NATO challenge

Russia’s new military doctrine starts with a list of “military dangers” that includes Nato’s attempt to bring its military infrastructure closer to Russia’s borders and to add new members. The 2000 doctrine referred vaguely to “the expansion of military blocs and unions to the detriment of Russia’s security”, and Nato expansion was seen as an unequivocal threat, whereas in the 2010 doctrine it is no longer described as a “threat” but a “danger” that “under certain conditions” could lead to the “appearance of a military threat”. None the less, the reaction from the West was clear: Russia clings to its Natophobia and has no interest in “resetting” relations. It would have seemed that the alliance had done everything possible to convince Moscow of its benevolent intentions. So what’s the problem?

Moscow is concerned that Nato will transform itself into a global force operating outside its traditional theatre, assuming the right to act at its own discretion. Those fears are linked to ambitions the alliance held at the end of the 20th and start of the 21st centuries. But that period has ended. It became clear that Nato would be unable to become a “global gendarme”.

Optimists such as Nato secretary general Anders Fogh Rasmussen speak of Nato playing the role of an international security “think tank”. According to that model, the alliance would coordinate its activities with others, including the Collective Security Treaty Organisation and the Shanghai Cooperation Organisation.

Sceptics don’t believe that Nato will ever be able to form an alliance with the CSTO, SCO or other rival alliances. They think that Nato will most likely return to its roots – as a regional organisation with the primary goal of guaranteeing the security of its member states in the European-Atlantic region. Bolder analysts claim that the war in Afghanistan – the first fully-fledged Nato military campaign outside the alliance’s zone of operations – will also be its last. Now, the argument goes, the alliance will focus on its responsibility to uphold Article 5 of its charter, which obliges all Nato members to defend against an outside attack on another member. This is the most important feature of Nato membership for Central European and Baltic member states. After all, they joined the alliance primarily all to protect themselves from Russia.

Expanding Nato’s zone of operations beyond Europe would take the focus off Russia. But if Nato does return to its “roots” as a strictly European-Atlantic alliance, it would effectively mean that it will return to its previous foundation – one largely based on defending against “the Russian threat”. It would be interesting to ask how President Dmitry Medvedev’s earlier proposal for a pan-European security pact would be received in such a situation. On one hand, a return by Nato to its regional status would mean that the alliance positions itself as the main European security organisation, excluding the need for any other. On the other, countries such as Ukraine that are left on the sidelines would require some other security guarantee, and that leads back to Medvedev’s proposal.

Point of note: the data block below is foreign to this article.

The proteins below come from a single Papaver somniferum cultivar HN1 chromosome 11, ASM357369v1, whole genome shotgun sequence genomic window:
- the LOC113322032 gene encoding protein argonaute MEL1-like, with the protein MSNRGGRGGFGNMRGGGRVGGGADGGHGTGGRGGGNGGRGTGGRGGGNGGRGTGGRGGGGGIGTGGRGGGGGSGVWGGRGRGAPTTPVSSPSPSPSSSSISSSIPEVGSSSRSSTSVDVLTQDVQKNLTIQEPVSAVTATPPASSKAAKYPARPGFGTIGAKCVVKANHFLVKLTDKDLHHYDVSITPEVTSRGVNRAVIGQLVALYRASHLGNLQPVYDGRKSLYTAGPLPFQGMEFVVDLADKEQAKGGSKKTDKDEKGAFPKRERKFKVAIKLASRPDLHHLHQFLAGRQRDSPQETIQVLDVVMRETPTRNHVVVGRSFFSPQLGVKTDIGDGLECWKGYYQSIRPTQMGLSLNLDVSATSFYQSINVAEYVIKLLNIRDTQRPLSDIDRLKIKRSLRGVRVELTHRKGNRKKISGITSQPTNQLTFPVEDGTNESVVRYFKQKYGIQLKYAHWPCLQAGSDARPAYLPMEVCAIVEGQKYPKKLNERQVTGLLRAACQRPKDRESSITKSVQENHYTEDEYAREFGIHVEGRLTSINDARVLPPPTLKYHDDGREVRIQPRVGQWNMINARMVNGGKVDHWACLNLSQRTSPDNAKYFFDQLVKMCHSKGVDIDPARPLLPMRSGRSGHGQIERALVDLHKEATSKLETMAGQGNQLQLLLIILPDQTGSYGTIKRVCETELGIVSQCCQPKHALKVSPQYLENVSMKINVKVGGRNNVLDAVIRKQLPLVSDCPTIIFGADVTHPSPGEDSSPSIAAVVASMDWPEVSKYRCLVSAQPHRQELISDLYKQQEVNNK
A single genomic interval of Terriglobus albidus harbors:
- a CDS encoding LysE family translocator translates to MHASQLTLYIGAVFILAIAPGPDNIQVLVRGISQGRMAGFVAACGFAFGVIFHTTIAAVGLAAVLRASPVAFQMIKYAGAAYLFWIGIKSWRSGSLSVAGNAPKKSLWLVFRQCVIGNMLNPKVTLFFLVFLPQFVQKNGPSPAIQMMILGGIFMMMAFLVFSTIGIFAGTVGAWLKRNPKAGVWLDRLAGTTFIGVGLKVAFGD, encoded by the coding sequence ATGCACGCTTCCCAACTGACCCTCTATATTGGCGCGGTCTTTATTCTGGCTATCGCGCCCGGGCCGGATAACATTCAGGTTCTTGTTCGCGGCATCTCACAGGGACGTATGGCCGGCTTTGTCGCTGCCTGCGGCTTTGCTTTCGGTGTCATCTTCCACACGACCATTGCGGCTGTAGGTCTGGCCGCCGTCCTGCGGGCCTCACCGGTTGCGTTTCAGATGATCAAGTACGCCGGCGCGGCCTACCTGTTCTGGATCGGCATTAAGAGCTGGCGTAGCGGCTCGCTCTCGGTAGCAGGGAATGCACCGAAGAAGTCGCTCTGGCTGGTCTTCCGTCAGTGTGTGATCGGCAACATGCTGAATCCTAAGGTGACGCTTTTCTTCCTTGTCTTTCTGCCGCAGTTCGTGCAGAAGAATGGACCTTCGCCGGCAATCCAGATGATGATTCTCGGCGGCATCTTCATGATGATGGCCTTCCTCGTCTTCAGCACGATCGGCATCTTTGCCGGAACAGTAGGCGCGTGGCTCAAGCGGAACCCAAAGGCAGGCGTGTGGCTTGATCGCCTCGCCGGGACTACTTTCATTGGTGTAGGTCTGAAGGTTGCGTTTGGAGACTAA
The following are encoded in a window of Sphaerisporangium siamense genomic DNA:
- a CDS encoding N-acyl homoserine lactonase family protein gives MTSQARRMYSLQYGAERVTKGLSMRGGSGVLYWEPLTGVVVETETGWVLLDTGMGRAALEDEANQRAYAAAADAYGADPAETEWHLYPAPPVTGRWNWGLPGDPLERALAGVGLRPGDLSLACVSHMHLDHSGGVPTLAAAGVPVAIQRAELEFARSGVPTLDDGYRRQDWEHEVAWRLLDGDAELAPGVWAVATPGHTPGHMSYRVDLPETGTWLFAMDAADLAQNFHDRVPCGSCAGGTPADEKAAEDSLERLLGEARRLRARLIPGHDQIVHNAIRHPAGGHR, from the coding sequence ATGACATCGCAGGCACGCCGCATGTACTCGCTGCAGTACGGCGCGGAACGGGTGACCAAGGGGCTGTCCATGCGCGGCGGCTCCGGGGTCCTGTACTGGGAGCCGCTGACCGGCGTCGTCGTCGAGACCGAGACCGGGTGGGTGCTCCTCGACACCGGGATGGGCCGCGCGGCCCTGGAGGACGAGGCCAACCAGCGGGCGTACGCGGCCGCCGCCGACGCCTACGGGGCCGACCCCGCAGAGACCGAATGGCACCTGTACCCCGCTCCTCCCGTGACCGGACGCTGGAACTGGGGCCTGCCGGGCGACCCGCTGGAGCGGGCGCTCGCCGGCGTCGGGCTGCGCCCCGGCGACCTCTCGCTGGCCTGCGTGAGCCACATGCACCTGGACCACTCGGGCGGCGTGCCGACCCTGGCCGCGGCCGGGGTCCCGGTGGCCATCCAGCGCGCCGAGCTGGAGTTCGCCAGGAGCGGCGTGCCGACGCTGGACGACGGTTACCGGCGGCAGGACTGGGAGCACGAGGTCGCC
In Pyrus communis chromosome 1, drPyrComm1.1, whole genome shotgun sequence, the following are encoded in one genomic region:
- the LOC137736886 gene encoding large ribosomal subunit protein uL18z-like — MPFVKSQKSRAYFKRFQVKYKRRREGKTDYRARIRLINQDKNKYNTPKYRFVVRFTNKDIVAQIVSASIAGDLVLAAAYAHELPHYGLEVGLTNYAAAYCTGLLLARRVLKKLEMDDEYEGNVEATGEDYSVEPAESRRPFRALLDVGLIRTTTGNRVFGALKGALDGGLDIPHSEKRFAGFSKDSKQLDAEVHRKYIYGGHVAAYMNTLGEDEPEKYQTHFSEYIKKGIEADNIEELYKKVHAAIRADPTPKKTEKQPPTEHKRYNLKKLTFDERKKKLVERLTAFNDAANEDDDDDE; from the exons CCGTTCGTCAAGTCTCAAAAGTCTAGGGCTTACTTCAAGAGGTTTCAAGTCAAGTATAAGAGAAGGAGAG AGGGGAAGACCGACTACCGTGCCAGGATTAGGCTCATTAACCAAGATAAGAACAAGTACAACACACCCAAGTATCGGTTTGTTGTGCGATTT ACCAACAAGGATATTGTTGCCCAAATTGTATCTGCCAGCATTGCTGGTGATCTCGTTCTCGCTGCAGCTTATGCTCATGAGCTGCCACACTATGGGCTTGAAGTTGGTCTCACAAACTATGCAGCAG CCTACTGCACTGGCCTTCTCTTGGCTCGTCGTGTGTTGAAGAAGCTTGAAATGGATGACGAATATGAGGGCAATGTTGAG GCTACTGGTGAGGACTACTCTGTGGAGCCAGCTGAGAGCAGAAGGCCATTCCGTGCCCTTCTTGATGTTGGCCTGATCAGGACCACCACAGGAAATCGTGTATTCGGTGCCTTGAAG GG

Neither does Nato fully see Russia as it really is. Many recent Western publications suggest that the US and other leading countries do not appreciating how important it is for Russia to have a global status following the collapse of the Soviet Union. That blunder should be corrected by demonstrating the readiness of the West to offer Russia more or less equal partnership. This may have been one of the reasons why the Nato dignitaries visited Moscow and the renewed discussion of the desirability of inviting Russia into Nato.

Had those ideas been tried seven or eight years ago, we might have had an interesting dialogue. The Kremlin has been obsessed with status, and Vladimir Putin spent much of his presidency knocking on various doors. But now that proposal is hanging in limbo because the international framework has changed. The West is having trouble convincing the world that it is still the predominant global leader. And now the invitation to cooperate looks more a desire to foist some of the burden on Russia that the US and Nato cannot bear alone.

Nato will present a new strategic concept at its November summit. The document will probably be a compromise between the “globalists” and the “regionalists”, the benign, defensive “union of democracies”. Whatever decision is reached, it will be only temporary. It is worth noting that the changes in the world that had such a large influence on Nato began almost immediately after the alliance adopted its last strategic concept in 1999. For that matter, the same can be said of Russia’s military doctrine.

Fyodor Lukyanov is editor of Russia in Global Affairs.

First published in The Moscow Times

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